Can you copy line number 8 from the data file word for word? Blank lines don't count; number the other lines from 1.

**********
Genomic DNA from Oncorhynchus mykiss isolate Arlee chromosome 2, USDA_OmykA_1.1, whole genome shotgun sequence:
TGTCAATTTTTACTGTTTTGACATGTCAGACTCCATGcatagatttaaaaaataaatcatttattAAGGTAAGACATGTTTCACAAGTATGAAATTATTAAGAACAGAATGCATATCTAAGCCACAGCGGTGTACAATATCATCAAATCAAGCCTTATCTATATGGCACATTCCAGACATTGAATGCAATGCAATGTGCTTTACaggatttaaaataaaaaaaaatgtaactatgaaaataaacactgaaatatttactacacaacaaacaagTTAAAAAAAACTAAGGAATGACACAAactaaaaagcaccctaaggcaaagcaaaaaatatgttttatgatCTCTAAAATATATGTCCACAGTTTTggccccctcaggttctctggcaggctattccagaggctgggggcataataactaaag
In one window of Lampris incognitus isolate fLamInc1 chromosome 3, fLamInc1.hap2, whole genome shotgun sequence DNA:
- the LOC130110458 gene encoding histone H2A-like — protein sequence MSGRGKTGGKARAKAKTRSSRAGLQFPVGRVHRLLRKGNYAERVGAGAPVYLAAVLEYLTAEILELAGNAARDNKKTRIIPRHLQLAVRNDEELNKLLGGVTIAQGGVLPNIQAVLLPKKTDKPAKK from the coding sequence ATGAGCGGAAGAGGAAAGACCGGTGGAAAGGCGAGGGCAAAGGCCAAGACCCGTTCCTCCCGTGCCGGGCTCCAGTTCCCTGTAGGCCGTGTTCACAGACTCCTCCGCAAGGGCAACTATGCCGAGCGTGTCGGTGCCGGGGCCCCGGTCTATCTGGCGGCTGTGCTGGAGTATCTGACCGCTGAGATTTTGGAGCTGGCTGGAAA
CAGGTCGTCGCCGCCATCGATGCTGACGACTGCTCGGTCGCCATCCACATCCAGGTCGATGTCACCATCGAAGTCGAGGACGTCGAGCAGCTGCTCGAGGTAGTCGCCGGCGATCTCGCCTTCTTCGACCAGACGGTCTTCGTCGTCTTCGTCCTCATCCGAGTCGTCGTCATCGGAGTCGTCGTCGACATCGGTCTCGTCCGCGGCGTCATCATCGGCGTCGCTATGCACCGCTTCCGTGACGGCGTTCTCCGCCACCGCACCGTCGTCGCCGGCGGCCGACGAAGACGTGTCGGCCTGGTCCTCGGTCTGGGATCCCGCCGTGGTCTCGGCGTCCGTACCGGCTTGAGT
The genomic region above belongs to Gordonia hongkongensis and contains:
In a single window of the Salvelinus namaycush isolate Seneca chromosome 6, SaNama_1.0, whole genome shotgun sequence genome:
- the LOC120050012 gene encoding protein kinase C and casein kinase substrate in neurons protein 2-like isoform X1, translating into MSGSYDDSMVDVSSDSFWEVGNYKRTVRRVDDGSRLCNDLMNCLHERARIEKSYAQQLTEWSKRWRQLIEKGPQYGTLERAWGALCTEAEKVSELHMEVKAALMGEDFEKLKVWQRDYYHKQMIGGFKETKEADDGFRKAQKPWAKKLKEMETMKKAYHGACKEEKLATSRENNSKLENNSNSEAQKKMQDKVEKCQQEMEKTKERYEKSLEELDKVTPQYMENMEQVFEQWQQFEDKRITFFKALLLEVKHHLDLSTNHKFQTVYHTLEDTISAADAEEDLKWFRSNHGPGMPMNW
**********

- the LOC120050012 gene encoding protein kinase C and casein kinase substrate in neurons protein 2-like isoform X1, translating into MSGSYDDSMVDVSSDSFWEVGNYKRTVRRVDDGSRLCNDLMNCLHERARIEKSYAQQLTEWSKRWRQLIEKGPQYGTLERAWGALCTEAEKVSELHMEVKAALMGEDFEKLKVWQRDYYHKQMIGGFKETKEADDGFRKAQKPWAKKLKEMETMKKAYHGACKEEKLATSRENNSKLENNSNSEAQKKMQDKVEKCQQEMEKTKERYEKSLEELDKVTPQYMENMEQVFEQWQQFEDKRITFFKALLLEVKHHLDLSTNHKFQTVYHTLEDTISAADAEEDLKWFRSNHGPGMPMNW